Big Mac on Campus

ASU revolutionary plots a schoolwide food fight

An FAQ on the Sodexho Marriott Web site accuses Pranis of unfairly singling out the company as a convenient protest target for activist-minded students. Aun notes that its competitor, ARAMARK, supplies food for private prisons, yet is not a target of protest.

"Apparently you can make money off feeding prisoners, just not off housing them," Aun says.

Counters Pranis: "Our position is when you have a for-profit food service for prisons, the commodity is food. When running a for-profit prison, the commodity is people. In this case, poor people and people of color."

ASU student activist Matt May
Paolo Vescia
ASU student activist Matt May


Criticizing cafeteria food is a longtime student privilege. Before ASU signed a contract with Sodexho in 1996, the ASU food provider was a company called SAGA. Students joked that the acronym stood for "Soviet Attempt to Gag America."

After so much vitriolic debate, the reality of the Memorial Union food court is a bit surprising.

Upstairs are Pizza Hut, Chick-Fil-A, Sub Connection, Culinary Treasures Stir-Fry and a Boston Market-style vendor called Corner Market. Downstairs, Sodexho has subcontracted franchises such as Schlotzsky's, Jamba Juice and Burger King -- so the food court is not actually monopolized by a single company.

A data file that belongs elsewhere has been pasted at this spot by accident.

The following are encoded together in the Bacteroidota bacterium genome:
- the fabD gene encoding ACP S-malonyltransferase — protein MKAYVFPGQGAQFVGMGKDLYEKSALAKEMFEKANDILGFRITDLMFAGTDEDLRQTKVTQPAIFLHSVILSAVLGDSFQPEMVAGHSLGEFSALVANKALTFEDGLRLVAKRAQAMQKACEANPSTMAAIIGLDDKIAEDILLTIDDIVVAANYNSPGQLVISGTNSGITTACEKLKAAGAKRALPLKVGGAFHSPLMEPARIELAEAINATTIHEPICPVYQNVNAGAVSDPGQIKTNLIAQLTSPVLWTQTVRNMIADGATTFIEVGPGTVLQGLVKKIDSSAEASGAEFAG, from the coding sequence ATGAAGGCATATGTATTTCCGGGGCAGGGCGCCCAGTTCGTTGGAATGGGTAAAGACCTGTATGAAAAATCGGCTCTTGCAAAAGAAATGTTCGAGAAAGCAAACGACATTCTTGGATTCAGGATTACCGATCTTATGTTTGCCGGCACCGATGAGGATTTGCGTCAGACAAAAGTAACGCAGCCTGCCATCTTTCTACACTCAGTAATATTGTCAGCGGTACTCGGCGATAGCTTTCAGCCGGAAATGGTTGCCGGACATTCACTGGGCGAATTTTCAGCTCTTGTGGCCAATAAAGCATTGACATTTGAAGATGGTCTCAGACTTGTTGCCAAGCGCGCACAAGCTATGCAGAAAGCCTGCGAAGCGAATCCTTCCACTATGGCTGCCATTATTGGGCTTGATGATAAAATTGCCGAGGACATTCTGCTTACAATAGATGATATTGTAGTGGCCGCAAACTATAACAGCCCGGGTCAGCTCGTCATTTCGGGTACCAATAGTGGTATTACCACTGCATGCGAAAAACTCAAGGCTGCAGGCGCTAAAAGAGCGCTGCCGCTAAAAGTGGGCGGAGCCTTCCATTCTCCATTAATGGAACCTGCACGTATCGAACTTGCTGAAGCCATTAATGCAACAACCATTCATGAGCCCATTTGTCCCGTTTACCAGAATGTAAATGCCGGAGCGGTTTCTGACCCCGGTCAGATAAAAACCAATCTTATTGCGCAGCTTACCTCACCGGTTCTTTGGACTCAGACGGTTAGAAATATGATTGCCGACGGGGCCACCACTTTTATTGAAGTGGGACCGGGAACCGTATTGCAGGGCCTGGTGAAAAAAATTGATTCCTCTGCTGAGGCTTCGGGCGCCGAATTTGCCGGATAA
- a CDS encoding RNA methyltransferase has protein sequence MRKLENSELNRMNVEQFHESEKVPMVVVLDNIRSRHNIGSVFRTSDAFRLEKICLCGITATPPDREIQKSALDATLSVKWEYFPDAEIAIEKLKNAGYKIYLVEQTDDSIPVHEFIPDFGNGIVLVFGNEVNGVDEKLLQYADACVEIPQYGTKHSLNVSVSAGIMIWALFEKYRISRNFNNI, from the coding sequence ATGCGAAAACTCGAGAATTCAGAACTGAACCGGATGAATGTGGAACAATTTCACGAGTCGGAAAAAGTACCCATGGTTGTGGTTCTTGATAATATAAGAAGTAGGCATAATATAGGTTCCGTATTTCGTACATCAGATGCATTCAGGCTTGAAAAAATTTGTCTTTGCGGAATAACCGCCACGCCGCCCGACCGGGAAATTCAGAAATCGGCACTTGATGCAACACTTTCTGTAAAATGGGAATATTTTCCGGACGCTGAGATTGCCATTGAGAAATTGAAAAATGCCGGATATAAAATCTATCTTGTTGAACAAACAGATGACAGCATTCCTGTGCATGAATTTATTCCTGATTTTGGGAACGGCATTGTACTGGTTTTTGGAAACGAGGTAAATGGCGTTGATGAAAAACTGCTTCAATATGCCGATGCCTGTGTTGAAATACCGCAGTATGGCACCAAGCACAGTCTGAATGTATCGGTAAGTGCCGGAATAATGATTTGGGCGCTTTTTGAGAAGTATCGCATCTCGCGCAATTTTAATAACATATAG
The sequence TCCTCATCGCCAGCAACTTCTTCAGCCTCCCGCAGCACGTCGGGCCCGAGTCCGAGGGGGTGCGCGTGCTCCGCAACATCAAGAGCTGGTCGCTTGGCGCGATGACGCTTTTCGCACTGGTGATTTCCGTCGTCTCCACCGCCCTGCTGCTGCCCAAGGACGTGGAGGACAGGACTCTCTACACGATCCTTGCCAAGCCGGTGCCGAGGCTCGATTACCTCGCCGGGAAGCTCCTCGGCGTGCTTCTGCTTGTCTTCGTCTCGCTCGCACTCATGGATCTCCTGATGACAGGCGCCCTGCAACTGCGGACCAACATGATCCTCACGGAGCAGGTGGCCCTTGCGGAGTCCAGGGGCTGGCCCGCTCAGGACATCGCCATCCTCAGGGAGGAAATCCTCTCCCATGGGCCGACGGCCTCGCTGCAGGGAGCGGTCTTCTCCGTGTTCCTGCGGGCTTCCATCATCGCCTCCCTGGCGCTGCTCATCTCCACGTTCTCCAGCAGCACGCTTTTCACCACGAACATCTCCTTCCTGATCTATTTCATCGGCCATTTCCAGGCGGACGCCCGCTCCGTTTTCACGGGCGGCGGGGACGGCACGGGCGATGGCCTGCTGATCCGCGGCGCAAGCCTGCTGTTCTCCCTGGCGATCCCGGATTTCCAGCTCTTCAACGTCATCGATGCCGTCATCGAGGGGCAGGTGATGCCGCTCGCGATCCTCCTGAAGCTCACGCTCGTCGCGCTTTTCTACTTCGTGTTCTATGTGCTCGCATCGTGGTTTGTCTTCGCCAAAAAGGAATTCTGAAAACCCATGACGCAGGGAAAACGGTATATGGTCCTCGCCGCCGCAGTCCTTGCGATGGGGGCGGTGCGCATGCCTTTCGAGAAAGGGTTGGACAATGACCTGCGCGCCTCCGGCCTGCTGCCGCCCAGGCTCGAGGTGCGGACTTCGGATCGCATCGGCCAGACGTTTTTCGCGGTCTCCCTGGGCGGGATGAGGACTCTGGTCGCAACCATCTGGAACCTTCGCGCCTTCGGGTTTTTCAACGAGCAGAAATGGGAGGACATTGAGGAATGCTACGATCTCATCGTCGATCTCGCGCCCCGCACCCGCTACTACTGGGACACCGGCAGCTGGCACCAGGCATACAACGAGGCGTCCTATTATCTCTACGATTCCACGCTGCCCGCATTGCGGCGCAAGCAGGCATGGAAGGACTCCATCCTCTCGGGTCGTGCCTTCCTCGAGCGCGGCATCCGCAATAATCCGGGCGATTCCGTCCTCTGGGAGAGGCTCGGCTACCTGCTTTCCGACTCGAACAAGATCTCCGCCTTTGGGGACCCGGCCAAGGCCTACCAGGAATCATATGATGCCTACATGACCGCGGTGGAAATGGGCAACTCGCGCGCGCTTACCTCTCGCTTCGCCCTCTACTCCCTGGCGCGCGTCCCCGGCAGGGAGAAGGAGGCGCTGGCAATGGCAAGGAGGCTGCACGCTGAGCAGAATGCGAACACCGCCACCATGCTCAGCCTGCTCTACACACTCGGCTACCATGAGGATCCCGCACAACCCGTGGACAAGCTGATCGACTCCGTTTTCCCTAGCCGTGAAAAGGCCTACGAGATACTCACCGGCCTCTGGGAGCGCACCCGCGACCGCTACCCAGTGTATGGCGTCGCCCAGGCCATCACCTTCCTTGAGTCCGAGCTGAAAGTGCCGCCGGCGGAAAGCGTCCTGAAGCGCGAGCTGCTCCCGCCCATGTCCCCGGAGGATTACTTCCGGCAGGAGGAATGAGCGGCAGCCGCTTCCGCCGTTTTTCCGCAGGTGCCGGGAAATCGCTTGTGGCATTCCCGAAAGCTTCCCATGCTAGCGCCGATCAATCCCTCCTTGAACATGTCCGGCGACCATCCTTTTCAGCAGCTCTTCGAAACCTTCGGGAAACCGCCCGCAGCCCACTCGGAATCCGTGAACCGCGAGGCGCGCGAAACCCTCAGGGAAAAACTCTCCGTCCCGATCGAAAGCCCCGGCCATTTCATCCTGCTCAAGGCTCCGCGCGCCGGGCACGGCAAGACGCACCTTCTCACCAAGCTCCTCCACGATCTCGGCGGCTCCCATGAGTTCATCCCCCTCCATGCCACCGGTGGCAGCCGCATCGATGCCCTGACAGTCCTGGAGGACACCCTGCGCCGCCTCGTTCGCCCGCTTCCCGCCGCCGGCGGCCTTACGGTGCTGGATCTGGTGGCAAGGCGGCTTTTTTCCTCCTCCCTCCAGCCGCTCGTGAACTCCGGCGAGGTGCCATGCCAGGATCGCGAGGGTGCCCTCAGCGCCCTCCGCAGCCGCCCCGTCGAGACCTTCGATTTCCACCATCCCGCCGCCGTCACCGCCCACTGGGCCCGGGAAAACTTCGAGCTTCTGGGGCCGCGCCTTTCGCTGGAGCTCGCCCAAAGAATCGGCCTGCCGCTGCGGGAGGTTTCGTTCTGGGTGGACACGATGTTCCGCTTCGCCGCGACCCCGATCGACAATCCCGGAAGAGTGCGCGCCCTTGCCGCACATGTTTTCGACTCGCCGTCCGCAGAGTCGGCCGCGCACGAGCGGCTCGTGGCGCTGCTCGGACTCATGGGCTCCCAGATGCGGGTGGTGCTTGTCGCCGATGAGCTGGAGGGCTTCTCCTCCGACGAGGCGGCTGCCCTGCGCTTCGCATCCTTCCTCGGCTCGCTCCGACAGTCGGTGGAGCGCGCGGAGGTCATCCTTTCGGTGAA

Throughout the food court, students chat on cell phones while eating Caesar salads, bread bowls of clam chowder and vegetarian pizzas. The menu is fast food, to be sure, but it seems far from a human rights atrocity worthy of social upheaval. And any student can be free at last, free at last, by eating lunch at several nearby restaurants on University Drive.

So isn't protesting the food court a bit self-indulgent? Even spoiled?

"Students have no say in what food service providers are allowed on campus," May says. "It doesn't seem to me to be a radical notion that students should be able to democratically decide what they are allowed to eat."

Protesting fast-food companies is quite common in Europe, where there are ongoing protests against McDonald's. Like the ASU food court battle, the protestors are essentially objecting to the intrusion of a homogenizing corporation that puts profits ahead of local interests through the sale of unhealthy food and the use of self-serving business practices.

In this fundamental regard, the Memorial Union protest is also similar to May's athletic clothing protest and the ongoing sidewalk-sitting lawsuit against the city of Tempe. The issues are less about food or clothing or sidewalks, more about corporate influence. The lack of homegrown anything.

Listening to the alienated activists, it seems Sodexho Marriott may be a scapegoat after all -- just as innocent, and guilty, as any other large corporation.

"They take our culture, they take our street, they take our university," says May. "They're taking our identity."

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